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The U.S. companies included oilfield services companies National Oilwell Varco and Weatherford International’s domestic arm as well as exploration and production businesses Chesapeake Energy Corp. and Vanguard Natural Resources.
The move will save Chesapeake about $170 million a year, the Oklahoma City-based company said in a statement Friday. Chesapeake halted its quarterly common stock dividend in July for the first time in 14 years.
As the oil crash continues to pinch budgets and spur a retreat from the oil patch, several companies have announced plans to decided to temporarily stop distributing a portion of earnings as they look for new ways to protect their bottom lines.
The deal announced Tuesday will net Chesapeake cost savings by altering its fee structure with Williams in the two natural-gas rich regions.
Houston’s Porter Hedges opened an office in Oklahoma City and added four energy lawyers in the law firm’s first expansion outside of Texas.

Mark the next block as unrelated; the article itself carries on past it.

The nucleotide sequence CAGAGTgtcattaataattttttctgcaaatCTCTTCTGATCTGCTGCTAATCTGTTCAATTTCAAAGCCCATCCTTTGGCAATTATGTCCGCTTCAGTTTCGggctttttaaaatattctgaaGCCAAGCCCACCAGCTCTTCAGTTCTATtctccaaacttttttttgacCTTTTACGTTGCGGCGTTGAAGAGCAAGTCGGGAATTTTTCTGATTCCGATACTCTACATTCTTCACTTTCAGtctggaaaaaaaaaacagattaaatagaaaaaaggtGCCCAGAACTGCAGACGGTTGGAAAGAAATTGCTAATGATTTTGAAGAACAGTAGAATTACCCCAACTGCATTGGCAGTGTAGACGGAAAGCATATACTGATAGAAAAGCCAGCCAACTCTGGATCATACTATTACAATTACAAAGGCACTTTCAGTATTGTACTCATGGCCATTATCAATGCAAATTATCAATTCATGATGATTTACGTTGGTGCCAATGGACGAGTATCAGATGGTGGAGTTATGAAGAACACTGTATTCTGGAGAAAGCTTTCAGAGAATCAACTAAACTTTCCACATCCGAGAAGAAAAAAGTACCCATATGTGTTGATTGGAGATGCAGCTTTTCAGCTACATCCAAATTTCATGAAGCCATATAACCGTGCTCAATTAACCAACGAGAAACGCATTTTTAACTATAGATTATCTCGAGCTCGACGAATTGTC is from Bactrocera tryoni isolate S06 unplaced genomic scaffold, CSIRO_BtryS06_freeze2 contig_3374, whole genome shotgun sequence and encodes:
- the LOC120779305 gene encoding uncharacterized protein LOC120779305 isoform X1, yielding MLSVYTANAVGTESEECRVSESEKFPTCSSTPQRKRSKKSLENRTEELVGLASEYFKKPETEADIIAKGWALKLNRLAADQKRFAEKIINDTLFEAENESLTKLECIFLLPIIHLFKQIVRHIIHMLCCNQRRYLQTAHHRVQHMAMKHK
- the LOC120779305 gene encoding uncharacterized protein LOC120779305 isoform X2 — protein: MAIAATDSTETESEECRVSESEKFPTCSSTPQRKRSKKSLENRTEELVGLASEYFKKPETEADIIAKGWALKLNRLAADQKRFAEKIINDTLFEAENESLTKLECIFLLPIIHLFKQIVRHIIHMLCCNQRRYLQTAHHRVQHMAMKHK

In its decision, the Federal Energy Regulatory Commission concluded that the project would minimize potential adverse impacts on landowners and the environment.
Second-quarter net income plunged by more than half compared to a year earlier even as the company cut spending and raised production.
Chesapeake Energy Corp., the U.S. natural gas producer that almost ran out of money last year, is spending $1.71 billion to expand access to oil-soaked shale in Wyoming and buy back preferred shares that were a drain on cash.
The purchase from Global Infrastructure Partners II will increase William’s ownership to 100 percent of the general partnership and 50 percent of the limited partnership, Williams said in a statement.
Aubrey McClendon, the pioneering shale wildcatter who helped usher in the U.S. energy renaissance, has hired the company that fired him to drill wells for his newest natural gas venture.